"In contrast to its wide usage among the Greeks and Romans, cremation is not described as normal practice in the Bible. Bodies were cremated only in exceptional cases" (Holman Bible Dictionary, p. 216). "Among the early Hebrews cremation was the exception. It was regarded as appropriate only for serious offenders. The historian Tacitus noted that the Jews bury their dead rather than burn them" (ISBE, vol. 1, p. 812). The rabbis believed cremation was too closely linked to paganism and idolatry; they also believed cremation to be a direct violation of the Torah, according to their interpretation of Deuteronomy 21:23. Many Jews still adhere to that conviction, although this is changing among Reformed Jews. "The injunction of the Torah makes it clear that man must return 'to the dust.' Cremation is, therefore, prohibited under traditional Jewish law; Reformed Judaism, however, does not object to it" (The Complete Book of Jewish Observance, p. 329).
Although there are no specific references to cremation in the New Testament writings, there are several places in the writings of the Old Testament where one may find mention made of the burning of the bodies of the deceased. Cremation "is not unknown in the sacred writings; its occurrence, however, is rare and exceptional" (Guy N. Woods, Gospel Advocate, January 7, 1982, p. 21). Let's notice briefly each of these occurrences.
Genesis 22 --- God commands Abraham to offer up his son Isaac "as a burnt offering on one of the mountains of which I will tell you" (vs. 2). After killing his son with a sacrificial knife, the body was then to be consumed with fire on the altar. Of course, this is not an actual case of cremation, since the commanded event never occurred (except in the heart of Abraham). Nevertheless, it is a case where a form of cremation was ordered by God.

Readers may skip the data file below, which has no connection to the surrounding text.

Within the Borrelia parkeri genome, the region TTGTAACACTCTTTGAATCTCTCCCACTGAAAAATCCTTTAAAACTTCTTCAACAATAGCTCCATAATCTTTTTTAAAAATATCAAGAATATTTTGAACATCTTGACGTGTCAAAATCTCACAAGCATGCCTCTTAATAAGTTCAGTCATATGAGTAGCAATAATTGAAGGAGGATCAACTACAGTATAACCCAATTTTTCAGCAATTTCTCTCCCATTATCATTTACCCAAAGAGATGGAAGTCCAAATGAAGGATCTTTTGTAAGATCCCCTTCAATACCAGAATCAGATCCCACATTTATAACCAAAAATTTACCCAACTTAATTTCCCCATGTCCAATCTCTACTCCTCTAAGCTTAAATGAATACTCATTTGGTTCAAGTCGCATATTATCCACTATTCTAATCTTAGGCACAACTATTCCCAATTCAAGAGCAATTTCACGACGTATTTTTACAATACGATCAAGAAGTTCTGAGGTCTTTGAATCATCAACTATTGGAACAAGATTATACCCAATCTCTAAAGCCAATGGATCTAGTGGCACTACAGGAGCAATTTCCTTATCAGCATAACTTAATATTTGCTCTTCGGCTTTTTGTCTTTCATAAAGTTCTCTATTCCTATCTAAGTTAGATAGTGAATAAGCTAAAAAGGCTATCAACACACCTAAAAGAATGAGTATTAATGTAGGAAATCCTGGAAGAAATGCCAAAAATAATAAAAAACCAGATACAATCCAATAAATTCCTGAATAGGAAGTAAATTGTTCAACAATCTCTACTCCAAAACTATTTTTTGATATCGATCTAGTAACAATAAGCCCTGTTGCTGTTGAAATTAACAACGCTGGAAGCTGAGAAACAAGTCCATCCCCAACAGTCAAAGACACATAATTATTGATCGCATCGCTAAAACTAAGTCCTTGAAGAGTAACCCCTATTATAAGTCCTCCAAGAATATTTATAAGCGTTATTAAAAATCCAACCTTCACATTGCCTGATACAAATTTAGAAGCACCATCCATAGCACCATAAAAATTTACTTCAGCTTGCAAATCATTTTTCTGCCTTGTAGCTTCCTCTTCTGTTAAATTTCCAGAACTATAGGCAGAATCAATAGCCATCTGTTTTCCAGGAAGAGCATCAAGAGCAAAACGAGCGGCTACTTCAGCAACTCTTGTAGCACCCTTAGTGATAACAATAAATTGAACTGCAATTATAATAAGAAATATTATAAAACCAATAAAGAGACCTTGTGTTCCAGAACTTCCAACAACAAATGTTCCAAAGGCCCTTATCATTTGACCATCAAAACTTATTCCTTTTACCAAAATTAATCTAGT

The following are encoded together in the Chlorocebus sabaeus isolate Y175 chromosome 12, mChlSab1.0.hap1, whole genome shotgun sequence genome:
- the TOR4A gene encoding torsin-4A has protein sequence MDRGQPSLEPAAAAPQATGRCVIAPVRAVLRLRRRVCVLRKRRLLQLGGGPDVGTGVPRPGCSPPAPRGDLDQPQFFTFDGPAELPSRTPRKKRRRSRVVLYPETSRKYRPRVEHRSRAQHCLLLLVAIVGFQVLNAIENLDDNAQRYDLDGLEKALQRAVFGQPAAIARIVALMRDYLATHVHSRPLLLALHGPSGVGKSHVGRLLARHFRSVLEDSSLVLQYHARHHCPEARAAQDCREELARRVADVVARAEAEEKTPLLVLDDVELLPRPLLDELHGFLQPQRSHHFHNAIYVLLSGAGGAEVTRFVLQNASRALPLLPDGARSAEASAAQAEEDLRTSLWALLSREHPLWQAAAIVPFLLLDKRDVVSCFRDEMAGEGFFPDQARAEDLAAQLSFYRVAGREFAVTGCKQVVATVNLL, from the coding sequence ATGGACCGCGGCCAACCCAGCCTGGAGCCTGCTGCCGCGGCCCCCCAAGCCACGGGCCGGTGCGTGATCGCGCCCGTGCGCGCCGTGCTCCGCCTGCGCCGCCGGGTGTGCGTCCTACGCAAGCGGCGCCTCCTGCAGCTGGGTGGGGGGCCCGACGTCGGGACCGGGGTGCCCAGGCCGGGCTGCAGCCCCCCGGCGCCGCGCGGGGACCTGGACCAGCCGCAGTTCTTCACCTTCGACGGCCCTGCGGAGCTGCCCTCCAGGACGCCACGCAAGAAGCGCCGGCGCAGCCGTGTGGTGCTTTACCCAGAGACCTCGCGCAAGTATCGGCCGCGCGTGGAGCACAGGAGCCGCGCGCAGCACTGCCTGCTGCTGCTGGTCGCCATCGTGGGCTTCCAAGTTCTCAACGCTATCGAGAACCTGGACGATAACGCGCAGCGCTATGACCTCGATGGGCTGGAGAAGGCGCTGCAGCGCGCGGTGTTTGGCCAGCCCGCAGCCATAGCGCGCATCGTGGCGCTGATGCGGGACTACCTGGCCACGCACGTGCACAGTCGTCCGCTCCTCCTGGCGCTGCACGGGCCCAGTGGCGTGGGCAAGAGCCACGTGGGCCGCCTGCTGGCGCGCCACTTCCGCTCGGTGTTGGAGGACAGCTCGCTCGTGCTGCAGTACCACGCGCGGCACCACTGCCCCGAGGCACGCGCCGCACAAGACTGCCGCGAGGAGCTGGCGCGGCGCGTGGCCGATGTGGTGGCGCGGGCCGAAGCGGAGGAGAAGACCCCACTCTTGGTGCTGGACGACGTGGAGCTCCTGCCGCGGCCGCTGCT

Joshua 7:25 --- This is the account of Achan and his family, who were executed and cremated because of their sin of secreting away some of the spoils from the capture of the city of Ai. "And Joshua said, 'Why have you troubled us? The Lord will trouble you this day.' And all Israel stoned them with stones; and they burned them with fire after they had stoned them with stones." This was in fulfillment of the warning issued in Joshua 7:15. Being consumed with fire was a special punishment reserved for the very wicked. "If there is a man who marries a woman and her mother, it is immorality; both he and they shall be burned with fire, that there may be no immorality in your midst" (Leviticus 20:14). "Also the daughter of any priest, if she profanes herself by harlotry, she profanes her father; she shall be burned with fire" (Leviticus 21:9). "Now it was about three months later that Judah was informed, 'Your daughter-in-law Tamar has played the harlot, and behold, she is also with child by harlotry.' Then Judah said, 'Bring her out and let her be burned'" (Genesis 38:24). See also the prophecy in Isaiah 30:33 where an allusion is made to the cremation of the wicked. However, "these and similar cases provide no guidance in the normal disposition of those from whom life is gone" (Guy N. Woods, Gospel Advocate, January 7, 1982, p. 21).